My daughter will not like this post. My niece will not like this post but my brother will understand. I keep too much stuff. I always have, but it’s not a habit I developed independently. My father kept way too much stuff and his mother, who had a strong influence on my life kept way too much stuff. They had an excuse, living through the Great Depression made people aware of the value of stuff. People learned to reuse and repurpose stuff and how to render stuff into other stuff. I wasn’t alive during the Depression, but I grew up performing tasks like removing and straightening nails from the thing we had just torn down so we could use them again as we rebuilt that thing. I sifted through coffee cans of nuts and bolts and screws to find the gem that would let us avoid a trip to the hardware store. I spent hours watching my dad do things like make a lightweight extension from the power cord of a broken vacuum cleaner. I watched and helped him repair radios, toasters and other appliances that would get tossed into the trash today.
One of my favorite memories is associated with one of my worst days and a pile of stuff my father shouldn’t have kept. I had just started riding my brother’s old 24” bike, a fine green two-wheeled ticket to freedom, when I crashed it into a telephone pole. The impact split the fork wide open and ball bearings poured out like salt. I was devastated. My parents weren’t about to buy me a new bike, I was only 9, but I was a tall kid, almost but not quite big enough for a 26” bike, a.k.a. the largest size, a.k.a. the last one they would have to buy. There was no way they were buying me a new 24” bike – that’s what hand-me-downs are for. But it was July, there were months of bike riding left. Not to worry. When my dad came home from work the next day, he said “I stopped by Uncle Al’s and picked up a bike for you today” – that was bad news, Al’s kids were both girls. Sure enough it was a 24” girl’s bike and it was pink. Not just pink, the sickly kind of pink with white accents that screamed “Barbie rides a bike just like this!”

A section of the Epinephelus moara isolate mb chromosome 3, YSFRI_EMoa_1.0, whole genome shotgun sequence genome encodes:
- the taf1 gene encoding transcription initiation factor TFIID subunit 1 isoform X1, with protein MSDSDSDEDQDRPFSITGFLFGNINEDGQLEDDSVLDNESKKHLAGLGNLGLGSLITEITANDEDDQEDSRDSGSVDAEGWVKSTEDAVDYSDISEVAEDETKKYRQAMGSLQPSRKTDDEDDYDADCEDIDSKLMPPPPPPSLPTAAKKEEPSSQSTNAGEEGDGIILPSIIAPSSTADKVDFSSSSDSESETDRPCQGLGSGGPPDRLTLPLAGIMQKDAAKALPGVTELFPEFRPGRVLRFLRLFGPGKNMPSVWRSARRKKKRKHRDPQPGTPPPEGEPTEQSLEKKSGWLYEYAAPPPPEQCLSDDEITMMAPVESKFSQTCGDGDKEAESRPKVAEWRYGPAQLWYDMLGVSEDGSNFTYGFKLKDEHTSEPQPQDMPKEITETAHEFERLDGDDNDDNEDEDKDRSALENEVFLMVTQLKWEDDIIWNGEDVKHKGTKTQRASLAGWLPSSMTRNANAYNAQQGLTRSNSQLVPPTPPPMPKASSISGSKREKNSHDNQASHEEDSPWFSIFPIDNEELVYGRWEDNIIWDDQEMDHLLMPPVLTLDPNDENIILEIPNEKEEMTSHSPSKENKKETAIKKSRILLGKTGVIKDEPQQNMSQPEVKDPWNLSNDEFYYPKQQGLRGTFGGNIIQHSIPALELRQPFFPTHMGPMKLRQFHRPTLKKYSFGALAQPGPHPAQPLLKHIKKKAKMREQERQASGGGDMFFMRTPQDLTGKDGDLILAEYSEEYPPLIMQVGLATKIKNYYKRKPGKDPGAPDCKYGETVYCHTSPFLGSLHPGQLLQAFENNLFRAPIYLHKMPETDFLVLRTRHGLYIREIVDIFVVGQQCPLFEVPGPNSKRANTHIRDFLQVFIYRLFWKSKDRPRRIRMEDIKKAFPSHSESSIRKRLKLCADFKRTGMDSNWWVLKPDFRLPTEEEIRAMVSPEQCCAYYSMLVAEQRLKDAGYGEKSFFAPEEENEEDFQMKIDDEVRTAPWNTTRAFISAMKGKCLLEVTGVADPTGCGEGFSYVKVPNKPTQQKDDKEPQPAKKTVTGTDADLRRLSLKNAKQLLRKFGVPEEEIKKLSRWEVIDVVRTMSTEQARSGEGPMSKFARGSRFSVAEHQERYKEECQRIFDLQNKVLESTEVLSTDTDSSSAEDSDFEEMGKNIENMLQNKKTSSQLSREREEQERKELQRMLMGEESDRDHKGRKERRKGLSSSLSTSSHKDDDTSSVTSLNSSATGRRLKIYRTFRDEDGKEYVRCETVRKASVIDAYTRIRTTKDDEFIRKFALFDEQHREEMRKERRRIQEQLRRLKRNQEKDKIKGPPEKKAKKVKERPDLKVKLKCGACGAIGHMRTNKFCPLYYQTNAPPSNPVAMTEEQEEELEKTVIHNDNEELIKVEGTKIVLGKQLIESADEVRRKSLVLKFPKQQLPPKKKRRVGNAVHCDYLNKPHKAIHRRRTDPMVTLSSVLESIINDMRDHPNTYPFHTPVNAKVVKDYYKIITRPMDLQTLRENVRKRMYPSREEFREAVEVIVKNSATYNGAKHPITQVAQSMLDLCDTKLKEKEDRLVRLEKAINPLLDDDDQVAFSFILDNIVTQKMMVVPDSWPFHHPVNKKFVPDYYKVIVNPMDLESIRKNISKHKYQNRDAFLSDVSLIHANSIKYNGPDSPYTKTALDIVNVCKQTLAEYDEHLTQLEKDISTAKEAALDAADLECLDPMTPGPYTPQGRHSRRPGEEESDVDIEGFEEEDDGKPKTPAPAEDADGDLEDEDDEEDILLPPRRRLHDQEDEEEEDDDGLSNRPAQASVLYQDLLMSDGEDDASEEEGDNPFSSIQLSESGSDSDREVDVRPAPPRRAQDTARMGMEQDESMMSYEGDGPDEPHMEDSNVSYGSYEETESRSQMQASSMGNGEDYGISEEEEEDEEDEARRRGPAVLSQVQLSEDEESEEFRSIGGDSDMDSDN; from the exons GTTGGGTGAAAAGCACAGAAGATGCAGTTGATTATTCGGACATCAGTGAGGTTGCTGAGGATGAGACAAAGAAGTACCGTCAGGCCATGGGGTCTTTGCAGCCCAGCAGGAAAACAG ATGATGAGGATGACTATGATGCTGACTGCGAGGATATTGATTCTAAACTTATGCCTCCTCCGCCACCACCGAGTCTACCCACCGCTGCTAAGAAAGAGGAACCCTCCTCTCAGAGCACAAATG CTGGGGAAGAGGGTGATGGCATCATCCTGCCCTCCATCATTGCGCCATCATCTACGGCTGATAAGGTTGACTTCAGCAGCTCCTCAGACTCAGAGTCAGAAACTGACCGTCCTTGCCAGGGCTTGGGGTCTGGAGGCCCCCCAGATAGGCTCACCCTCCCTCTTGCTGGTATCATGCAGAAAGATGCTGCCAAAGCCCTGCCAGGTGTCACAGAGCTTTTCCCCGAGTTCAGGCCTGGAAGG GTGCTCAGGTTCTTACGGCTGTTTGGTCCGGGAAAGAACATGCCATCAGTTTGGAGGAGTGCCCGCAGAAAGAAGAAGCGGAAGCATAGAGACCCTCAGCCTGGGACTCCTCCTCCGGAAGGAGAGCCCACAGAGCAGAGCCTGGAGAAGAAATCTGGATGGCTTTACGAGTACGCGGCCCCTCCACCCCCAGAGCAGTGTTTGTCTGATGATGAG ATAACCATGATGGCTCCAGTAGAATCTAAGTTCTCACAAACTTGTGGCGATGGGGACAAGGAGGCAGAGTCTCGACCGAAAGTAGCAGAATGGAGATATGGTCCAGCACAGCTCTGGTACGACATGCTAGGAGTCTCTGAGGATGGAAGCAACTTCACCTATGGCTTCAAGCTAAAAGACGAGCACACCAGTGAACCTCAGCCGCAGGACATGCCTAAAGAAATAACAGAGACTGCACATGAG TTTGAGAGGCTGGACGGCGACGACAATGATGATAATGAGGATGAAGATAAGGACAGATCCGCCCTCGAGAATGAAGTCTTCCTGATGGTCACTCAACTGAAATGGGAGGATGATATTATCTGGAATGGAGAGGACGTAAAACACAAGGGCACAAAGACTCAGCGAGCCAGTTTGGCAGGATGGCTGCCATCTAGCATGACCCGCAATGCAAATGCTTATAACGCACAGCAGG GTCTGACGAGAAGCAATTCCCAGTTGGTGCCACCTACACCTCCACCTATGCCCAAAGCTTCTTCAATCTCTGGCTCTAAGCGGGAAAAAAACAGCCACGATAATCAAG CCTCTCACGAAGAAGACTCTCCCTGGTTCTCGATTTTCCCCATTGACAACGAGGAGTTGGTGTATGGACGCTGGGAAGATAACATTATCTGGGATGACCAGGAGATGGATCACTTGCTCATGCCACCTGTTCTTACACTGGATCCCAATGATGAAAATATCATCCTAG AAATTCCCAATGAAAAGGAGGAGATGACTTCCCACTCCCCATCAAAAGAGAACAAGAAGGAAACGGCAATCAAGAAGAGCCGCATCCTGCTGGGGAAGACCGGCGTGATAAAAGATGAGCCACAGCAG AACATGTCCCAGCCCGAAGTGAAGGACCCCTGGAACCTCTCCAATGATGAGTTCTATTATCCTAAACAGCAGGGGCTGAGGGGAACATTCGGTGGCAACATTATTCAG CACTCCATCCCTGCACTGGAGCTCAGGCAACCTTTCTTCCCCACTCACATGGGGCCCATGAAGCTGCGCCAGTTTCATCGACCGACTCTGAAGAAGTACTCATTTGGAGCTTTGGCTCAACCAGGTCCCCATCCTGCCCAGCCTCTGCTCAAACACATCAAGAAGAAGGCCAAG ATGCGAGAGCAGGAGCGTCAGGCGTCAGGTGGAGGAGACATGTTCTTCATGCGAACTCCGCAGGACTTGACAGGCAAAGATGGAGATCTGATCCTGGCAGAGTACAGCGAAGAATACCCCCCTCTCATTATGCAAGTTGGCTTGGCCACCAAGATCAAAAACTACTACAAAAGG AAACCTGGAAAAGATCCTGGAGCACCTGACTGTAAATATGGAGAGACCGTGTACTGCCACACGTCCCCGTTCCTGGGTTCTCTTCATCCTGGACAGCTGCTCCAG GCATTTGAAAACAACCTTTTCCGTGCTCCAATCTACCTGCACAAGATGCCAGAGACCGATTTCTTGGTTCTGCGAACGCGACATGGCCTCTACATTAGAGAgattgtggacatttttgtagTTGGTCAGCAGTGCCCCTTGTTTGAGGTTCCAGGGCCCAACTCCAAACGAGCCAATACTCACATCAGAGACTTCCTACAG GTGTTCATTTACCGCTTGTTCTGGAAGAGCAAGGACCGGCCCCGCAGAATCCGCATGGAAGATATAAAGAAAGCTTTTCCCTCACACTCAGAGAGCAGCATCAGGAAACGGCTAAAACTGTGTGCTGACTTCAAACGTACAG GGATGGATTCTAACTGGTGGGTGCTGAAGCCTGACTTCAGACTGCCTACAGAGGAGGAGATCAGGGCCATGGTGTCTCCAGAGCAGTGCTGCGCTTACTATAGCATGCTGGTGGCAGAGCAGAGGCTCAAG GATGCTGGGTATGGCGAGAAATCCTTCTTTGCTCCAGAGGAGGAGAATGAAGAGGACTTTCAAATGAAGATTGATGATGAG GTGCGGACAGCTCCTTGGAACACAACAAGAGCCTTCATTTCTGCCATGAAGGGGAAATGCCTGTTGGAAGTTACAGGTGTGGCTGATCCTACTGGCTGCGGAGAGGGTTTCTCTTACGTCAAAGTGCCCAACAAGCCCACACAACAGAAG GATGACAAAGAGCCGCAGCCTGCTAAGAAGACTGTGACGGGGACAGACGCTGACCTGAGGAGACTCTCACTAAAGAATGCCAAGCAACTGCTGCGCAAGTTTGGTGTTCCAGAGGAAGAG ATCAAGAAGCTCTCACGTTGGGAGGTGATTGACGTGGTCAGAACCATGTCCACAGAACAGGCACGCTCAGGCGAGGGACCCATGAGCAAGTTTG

“Daaaaaaaaaaaad, I can’t ride that!” (Not unless you want to see me get beat up every day for the rest of the summer).
The next thing I knew, we were heading down to the basement and into the corner where odd bits of pipe were leaning. My father picked out a piece of steel pipe, laid it out on the floor with a 2×4 under one end. He stomped on the pipe and bent it ever-so-slightly. Then we marked it, cut it, ground the ends kinda-sorta concave and he welded it in between the seat post and the fork. Then we took that pink Frankenstein bike outside were we painted it flat black. I think of that bike every time I watch Animal House when D-Day creates the Deathmobile. I went from a normal looking kid on a green bike to looking somewhat dangerous without having to stop at sissy thanks to a pile of stuff that should have been thrown away. I never questioned my father’s habits again.
Back in 2010, we started renovating a small family room. We gutted the room, which included removing two cat shelves from the front windows. I knew those were going to be temporary when I installed them in 2008, so I made them from vinyl molding stock. I should have tossed them in the dumpster with all the other debris but I kept them; they’ve been kicking around my garage for 3 years. Fast forward to a few weeks ago when I was finishing the railing system on our front porch. The step is a non-standard configuration (both wider run and shorter rise than normal) so the stair kits for the rails didn’t fit so well. What I needed was a series of 1″ wedges – vinyl wedges to be specific. You know where this is headed. I was able to cut those wedges from the cat shelves.
That is precisely the experience that fosters hanging onto stuff you really should throw away. This is what my brother and I understand that our children rail against. I can hear them now:
“you know, you could have just gone back to Lowes and bought a small piece of molding stock. You didn’t have to save construction debris for three years just in case!“
Sorry girls. On the plus side, I no longer keep bent nails (but I do have a jar of miscellaneous nuts and bolts).